If in doubt what to read next, pick up a vintage crime story – that’s a motto of mine and something that can usually be relied on to solve any reading crisis!

I read my first Elizabeth Daly last year, after picking up one of her volumes online. It’s surprising that Daly isn’t better known in this country, as she’s very much the Agatha Christie of her country; and this book was something of a classic country house mystery, but set in the USA!

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Henry Gamadge, Daly’s detective, is doing war work and his wife is away. Running into an old friend, Sylvanus Hutter, he’s invited to the Hutters’ house in the country – Underhill. Gamadge has been a visitor in the past and knows the family – Florence Mason (née Hutter) and her nephew Sylvanus jointly own the house and are likely to receive large legacies too, particularly when one of them dies. Someone has been playing slightly ghostly tricks on Florence, trying to scare her, and Sylvanus wants Gamadge to investigate.

This being a country house mystery, we are provided with a variety of suspicious house guests, from Florence’s (younger) husband Tom, through her dippy friend Sally, attractive young people Susie and Percy, to the loyal secretary Evelyn Wing. Then there is the odd cousin Corinne Hutter.

Needless to say, there is a murder or two, and suspicion falls on just about everybody at one time or other. There is an added, slightly spooky element with the use of planchette – as Sally is convinced that evil spirits are at work (there was a similar, ghostly element in the first Daly I read which makes me wonder if it’s something she features in all her books). Will Gamadge find the truth?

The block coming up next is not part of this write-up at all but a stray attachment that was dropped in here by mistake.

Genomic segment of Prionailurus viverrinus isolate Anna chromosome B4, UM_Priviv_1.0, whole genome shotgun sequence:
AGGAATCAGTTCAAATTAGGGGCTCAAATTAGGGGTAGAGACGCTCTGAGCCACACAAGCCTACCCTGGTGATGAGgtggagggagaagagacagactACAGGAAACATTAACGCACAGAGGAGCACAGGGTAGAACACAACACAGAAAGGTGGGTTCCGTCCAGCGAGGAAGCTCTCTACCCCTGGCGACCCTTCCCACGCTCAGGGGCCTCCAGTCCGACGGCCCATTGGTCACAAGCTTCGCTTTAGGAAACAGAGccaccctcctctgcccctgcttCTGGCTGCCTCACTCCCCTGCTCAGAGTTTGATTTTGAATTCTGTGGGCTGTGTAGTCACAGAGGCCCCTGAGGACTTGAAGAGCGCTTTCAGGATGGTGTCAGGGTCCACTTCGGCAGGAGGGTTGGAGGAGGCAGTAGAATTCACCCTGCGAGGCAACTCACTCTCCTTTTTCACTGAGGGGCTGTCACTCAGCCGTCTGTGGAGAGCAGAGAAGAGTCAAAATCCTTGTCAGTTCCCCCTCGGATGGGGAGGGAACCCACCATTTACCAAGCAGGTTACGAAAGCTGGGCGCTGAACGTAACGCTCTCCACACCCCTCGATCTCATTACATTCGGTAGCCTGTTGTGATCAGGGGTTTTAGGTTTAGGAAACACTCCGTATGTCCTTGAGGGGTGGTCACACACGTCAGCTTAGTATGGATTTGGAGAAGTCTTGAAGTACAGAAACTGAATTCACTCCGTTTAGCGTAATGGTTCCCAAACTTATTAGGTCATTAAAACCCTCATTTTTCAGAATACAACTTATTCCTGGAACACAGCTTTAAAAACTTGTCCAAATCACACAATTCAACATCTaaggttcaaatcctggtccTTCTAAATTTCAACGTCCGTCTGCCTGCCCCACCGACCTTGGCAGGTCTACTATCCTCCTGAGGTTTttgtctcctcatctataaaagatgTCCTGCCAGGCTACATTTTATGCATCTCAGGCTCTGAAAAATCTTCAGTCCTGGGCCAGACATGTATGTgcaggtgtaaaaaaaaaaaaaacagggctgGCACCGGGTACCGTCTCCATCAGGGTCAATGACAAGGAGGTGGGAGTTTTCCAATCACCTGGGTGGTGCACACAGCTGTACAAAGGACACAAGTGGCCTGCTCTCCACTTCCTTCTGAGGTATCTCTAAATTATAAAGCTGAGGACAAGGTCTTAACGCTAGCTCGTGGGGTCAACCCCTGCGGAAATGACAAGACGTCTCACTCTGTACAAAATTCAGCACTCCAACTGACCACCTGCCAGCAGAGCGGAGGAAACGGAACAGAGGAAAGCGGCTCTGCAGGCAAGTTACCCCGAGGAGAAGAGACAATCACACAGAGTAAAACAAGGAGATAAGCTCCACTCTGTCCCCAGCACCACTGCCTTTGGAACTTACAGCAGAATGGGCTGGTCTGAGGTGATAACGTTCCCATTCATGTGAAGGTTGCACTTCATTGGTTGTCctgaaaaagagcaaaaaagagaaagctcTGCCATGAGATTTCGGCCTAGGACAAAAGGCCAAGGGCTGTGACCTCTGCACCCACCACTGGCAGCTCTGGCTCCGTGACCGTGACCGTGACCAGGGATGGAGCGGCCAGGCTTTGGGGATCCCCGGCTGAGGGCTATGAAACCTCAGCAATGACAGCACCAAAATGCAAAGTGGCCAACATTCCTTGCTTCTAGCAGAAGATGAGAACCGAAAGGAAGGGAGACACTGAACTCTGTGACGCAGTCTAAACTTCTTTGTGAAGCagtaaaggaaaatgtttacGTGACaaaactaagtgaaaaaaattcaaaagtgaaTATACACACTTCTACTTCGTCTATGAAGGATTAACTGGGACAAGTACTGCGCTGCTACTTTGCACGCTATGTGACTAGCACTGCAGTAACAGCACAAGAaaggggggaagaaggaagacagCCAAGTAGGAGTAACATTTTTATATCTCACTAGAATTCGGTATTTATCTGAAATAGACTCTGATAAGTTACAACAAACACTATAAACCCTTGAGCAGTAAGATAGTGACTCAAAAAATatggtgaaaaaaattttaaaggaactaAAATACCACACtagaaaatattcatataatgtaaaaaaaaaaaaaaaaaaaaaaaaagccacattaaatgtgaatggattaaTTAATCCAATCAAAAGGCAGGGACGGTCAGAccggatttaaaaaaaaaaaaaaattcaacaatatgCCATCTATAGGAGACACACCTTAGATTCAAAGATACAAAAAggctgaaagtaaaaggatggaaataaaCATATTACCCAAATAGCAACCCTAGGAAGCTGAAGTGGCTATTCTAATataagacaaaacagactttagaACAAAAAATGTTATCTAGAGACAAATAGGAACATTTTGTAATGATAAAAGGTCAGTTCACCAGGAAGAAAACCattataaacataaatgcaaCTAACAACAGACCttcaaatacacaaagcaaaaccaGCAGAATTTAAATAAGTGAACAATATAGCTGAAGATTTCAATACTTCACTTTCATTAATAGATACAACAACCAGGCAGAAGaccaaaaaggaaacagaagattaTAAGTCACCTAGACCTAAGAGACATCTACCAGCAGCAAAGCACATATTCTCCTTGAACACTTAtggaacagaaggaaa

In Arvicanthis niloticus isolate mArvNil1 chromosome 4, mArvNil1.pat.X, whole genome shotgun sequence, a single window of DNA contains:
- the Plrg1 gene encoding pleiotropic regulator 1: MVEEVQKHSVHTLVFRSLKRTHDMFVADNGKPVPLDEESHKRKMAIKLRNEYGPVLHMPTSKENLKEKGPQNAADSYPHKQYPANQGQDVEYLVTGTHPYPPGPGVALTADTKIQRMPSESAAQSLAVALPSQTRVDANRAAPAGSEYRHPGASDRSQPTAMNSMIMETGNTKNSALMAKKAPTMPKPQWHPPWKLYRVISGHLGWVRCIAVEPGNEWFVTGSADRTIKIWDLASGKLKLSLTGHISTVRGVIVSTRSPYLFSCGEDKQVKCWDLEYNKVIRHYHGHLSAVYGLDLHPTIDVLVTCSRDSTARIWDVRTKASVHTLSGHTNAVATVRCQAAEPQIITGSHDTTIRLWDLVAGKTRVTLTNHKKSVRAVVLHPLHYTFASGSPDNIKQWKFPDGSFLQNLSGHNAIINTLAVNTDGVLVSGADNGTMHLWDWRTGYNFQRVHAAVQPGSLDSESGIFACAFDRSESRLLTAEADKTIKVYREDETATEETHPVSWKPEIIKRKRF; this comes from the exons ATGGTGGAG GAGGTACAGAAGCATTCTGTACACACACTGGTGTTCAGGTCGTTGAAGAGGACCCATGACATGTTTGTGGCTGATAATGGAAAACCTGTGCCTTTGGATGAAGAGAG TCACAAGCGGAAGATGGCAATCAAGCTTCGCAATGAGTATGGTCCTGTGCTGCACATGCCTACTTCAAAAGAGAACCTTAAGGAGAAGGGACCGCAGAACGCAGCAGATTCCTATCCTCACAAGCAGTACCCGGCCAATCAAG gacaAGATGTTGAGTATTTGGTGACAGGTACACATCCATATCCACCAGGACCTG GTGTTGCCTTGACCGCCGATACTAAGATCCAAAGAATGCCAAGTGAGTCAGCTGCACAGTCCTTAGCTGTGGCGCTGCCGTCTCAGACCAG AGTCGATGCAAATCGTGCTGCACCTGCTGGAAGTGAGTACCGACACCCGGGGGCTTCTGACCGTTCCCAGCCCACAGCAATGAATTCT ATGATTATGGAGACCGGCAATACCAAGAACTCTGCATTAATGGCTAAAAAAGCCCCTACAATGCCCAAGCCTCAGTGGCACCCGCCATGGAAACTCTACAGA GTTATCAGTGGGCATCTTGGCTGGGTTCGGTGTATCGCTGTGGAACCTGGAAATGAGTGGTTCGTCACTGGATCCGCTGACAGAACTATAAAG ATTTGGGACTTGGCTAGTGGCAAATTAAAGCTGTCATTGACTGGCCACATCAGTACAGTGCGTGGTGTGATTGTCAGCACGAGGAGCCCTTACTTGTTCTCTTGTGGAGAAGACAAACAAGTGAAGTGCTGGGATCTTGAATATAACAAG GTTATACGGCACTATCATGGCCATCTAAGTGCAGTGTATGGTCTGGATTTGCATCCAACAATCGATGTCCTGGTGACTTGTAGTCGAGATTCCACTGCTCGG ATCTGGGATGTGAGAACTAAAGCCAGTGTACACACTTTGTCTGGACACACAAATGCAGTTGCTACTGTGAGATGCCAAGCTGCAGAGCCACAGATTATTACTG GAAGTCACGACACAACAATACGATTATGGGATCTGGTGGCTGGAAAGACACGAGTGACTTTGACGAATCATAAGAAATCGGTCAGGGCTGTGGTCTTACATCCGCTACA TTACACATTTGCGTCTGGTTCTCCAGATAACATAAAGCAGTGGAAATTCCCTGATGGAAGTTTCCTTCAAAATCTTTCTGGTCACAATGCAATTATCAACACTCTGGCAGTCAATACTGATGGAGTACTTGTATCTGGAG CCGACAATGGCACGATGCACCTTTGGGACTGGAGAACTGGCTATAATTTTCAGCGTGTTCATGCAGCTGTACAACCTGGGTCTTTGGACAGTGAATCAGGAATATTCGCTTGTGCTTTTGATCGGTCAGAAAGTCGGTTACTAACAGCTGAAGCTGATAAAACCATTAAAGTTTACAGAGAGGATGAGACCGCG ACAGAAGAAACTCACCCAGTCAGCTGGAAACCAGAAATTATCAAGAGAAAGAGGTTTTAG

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This was a lovely, satisfying read, full of all the ups and downs of a classic murder mystery. Gamadge is an engaging detective – clever, likeable and human, infuriated by being outwitted by the murderer and determined to find a solution at all costs. The supporting cast was well-drawn and the setting was beautifully portrayed – in fact, I recall that the location was important in “Evidence of Things Seen”, and it will be interesting to see if Daly always chooses a striking setting as a backdrop for her detective!

I confess I had a slight inkling of who the murderer might be, but certainly had no idea of the motives or twists and turns of the plot. Daly and her Gamadge are definitely new favourites on the crime front and I’m looking forward to exploring more of their adventures!